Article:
• Blood Agents: These are agents like Cyanogen Chloride and Hydrogen Cyanide.They act quickly to poison the blood, and within about five minutes coma and convulsions precede death of the victim.
  • Choking Agents: These are agents such as Ammonia, Chlorine, and Phosgene.These agents cause damage to the lungs. The lungs fill with fluid and the victim drowns, much like vesicants.
    Biological weapons can be broken into three specific types - bacteria, viruses, or toxins. Many of these naturally occurring diseases have been modified or weaponized to increase their lethality. The most commonly discussed biological agents are Anthrax, Ebola, Botulin Bacteria, and Smallpox.
    • Anthrax: Anthrax is a bacteria in a spore form that is very durable. If the spores or bacteria get into your lungs, they reproduce and create a toxin that can be fatal.
    • Ebola Virus: The Ebola Virus takes about a week to kill the victim and spreads through direct contact. It is a widely recognized due to recent outbreaks and in two recent books.
    • Botulin Bacteria: Botulin bacteria produce the botulin toxin, and this toxin is deadly to people in incredibly small quantities (as little as a billionth of a gram).The toxin attacks the nerve cells and cause muscle contractions and paralysis.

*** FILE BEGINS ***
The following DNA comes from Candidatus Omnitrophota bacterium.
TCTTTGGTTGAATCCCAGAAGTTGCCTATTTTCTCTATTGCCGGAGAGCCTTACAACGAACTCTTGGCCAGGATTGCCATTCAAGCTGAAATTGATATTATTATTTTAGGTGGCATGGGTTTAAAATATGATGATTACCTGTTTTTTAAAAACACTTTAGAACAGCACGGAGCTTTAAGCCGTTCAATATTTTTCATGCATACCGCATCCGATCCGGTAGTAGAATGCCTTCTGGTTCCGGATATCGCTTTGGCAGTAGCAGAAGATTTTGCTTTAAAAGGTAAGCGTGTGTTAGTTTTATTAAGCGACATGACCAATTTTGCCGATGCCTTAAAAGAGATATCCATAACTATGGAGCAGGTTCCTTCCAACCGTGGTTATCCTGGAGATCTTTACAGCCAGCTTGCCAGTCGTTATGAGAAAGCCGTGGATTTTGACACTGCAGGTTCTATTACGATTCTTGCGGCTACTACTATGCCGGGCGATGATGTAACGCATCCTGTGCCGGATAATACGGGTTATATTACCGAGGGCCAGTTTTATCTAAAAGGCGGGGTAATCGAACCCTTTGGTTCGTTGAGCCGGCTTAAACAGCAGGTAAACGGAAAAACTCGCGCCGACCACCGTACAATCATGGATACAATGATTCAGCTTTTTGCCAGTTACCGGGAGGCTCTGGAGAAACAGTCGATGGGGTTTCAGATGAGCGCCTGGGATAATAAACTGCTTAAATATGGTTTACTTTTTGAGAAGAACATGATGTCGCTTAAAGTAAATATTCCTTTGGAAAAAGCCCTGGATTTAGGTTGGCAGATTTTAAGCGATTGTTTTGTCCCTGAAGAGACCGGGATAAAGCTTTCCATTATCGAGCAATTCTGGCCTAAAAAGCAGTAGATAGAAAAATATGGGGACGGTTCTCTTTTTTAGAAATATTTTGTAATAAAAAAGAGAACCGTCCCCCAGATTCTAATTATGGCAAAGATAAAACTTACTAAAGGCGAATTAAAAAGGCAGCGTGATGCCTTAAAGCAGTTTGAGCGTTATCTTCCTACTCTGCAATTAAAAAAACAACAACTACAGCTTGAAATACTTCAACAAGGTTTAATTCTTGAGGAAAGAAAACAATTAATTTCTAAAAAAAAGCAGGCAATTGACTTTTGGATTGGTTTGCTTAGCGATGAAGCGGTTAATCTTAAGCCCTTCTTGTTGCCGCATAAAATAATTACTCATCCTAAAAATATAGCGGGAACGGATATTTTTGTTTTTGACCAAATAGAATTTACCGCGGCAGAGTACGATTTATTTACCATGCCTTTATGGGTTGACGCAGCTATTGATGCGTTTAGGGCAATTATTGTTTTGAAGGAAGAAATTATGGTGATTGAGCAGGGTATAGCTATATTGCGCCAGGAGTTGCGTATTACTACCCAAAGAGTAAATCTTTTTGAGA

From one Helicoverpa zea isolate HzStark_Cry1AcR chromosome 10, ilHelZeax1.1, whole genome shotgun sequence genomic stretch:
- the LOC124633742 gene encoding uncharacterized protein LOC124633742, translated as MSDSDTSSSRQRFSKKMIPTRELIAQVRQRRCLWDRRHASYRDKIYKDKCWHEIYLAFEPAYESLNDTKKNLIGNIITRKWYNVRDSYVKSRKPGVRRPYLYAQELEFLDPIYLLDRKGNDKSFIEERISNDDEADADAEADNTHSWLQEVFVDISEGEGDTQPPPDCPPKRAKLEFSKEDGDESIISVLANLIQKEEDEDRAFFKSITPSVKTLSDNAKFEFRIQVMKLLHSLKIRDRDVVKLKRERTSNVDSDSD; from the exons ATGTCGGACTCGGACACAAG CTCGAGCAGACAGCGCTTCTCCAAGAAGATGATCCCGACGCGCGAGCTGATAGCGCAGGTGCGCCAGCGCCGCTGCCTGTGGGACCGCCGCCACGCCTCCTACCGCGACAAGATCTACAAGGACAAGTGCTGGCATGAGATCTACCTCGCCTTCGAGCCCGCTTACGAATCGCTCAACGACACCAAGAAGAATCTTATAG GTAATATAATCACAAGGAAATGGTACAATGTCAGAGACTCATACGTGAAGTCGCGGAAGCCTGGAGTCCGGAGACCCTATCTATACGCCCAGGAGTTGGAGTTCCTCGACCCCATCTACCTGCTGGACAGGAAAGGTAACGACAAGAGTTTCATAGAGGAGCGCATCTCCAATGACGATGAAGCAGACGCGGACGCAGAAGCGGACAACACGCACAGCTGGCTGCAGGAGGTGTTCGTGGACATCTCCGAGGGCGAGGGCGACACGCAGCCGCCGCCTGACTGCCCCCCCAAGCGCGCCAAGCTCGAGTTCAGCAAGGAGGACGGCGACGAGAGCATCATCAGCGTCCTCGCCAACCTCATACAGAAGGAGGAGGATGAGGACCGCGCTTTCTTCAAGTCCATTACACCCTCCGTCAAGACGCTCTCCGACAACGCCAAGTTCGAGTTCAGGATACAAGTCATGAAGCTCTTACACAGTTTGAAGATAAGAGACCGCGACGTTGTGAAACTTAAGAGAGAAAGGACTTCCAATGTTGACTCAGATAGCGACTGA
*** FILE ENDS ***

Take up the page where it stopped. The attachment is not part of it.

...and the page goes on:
• Smallpox: Smallpox is a virus.It was a major killer until it was controlled with vaccinations in the 20th century.It has been eradicated; but the fear that terrorists could release new strains remains very high. These agents are easy of manufacture, have a quick incubation period, are resistance to treatment, have easy methods of dispersal, and are very lethal and contagiousness.
    A Chem/Bio Attack
    In the previous sections we listed several of the most-feared chemical and biological agents.There are dozens of others that are less well known, either because they are not as toxic or not as easy to spread. There are three ways to spread a chemical or biological agent so that it would infect a large number of people:
    • Through the air
    • Through a municipal water supply
    • Through the food supply
    The most-feared scenario is through the air. An air-born attack could expose a substantial number of victims in a single event. An air-born attack could be accomplished by any of several techniques. Here are the most common techniques that could be used in an air-born release of chem/bio attacks.